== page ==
The article focuses on the use of certain crops as fuel, a growing practice around the world, especially in developing countries.
Agro-fuels are created from agricultural products such as corn, sugar, palm oil, canola and soy. They are usually grown in large-scale monocultures that depend on chemical fertilizers, cause deforestation, pollute water and damage biodiversity.
As demand for agro-fuels increases, so does the price of food because farmers devote more of their land to growing agro-fuel crops. In Mexico, for example, the price of corn went up by 70 percent in six months during 2006-07. Mexican corn was being sold for ethanol use in the United States.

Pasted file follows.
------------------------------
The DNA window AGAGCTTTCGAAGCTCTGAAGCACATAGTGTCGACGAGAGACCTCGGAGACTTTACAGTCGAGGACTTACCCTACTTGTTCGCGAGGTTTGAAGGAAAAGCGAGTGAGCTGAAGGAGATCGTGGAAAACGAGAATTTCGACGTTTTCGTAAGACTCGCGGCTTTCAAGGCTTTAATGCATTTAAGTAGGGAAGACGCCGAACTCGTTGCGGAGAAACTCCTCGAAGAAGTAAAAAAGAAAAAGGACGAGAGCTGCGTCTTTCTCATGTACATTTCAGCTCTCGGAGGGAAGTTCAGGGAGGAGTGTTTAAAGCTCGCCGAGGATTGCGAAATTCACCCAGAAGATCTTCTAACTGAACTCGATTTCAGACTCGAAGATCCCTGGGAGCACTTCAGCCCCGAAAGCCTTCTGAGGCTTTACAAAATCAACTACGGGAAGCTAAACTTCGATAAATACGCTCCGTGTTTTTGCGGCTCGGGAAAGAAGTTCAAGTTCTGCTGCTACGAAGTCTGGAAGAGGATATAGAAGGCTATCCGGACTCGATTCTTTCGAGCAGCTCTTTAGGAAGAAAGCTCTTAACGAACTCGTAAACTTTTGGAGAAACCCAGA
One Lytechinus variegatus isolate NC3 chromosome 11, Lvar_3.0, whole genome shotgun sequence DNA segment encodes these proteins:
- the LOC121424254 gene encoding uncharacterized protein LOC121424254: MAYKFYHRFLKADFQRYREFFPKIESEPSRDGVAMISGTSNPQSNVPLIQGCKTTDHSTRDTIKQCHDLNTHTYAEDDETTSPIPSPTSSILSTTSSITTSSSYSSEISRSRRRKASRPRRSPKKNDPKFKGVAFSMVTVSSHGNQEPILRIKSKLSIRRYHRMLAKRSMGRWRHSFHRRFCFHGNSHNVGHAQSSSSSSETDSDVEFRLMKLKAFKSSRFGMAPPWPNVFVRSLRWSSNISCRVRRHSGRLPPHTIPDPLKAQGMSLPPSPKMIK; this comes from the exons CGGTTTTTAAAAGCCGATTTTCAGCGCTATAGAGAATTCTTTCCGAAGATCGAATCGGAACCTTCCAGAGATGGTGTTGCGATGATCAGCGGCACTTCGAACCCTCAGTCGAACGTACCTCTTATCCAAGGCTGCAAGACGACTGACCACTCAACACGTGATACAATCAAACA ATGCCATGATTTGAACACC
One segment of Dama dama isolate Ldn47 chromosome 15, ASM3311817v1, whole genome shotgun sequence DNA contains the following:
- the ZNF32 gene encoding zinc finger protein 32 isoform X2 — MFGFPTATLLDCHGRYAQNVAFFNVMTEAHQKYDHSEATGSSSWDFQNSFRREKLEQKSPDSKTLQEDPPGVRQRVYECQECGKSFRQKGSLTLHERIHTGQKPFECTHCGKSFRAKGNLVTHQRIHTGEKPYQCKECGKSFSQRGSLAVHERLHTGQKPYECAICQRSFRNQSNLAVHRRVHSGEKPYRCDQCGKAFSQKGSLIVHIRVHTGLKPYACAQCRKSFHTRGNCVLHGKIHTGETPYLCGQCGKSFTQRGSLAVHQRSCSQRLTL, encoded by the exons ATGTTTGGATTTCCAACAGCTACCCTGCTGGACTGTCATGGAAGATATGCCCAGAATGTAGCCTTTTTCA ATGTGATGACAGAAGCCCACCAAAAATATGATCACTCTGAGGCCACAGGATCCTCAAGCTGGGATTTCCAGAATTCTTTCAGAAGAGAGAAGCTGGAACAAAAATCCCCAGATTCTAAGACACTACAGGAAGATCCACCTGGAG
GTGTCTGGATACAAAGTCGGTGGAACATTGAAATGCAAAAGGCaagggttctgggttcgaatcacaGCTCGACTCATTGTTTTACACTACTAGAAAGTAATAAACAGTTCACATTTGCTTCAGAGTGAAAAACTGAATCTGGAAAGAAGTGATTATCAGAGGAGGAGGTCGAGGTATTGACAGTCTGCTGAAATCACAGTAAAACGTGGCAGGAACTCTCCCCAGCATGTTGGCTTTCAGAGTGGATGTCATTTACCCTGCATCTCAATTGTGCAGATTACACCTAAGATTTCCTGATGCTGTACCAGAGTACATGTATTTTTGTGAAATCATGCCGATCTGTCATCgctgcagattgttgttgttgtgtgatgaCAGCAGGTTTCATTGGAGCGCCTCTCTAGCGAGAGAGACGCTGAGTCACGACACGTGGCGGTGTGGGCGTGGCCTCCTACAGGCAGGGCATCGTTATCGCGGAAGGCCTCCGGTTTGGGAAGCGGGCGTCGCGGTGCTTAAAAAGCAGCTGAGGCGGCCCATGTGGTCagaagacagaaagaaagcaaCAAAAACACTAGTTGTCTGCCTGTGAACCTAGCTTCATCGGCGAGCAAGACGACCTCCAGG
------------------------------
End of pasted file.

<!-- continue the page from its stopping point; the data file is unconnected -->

The information for the story came from a conference in Edmonton with speakers from the Canadian Catholic Organization for Development and Peace, the Canadian counterpart to the U.S. bishops’ Catholic Relief Services.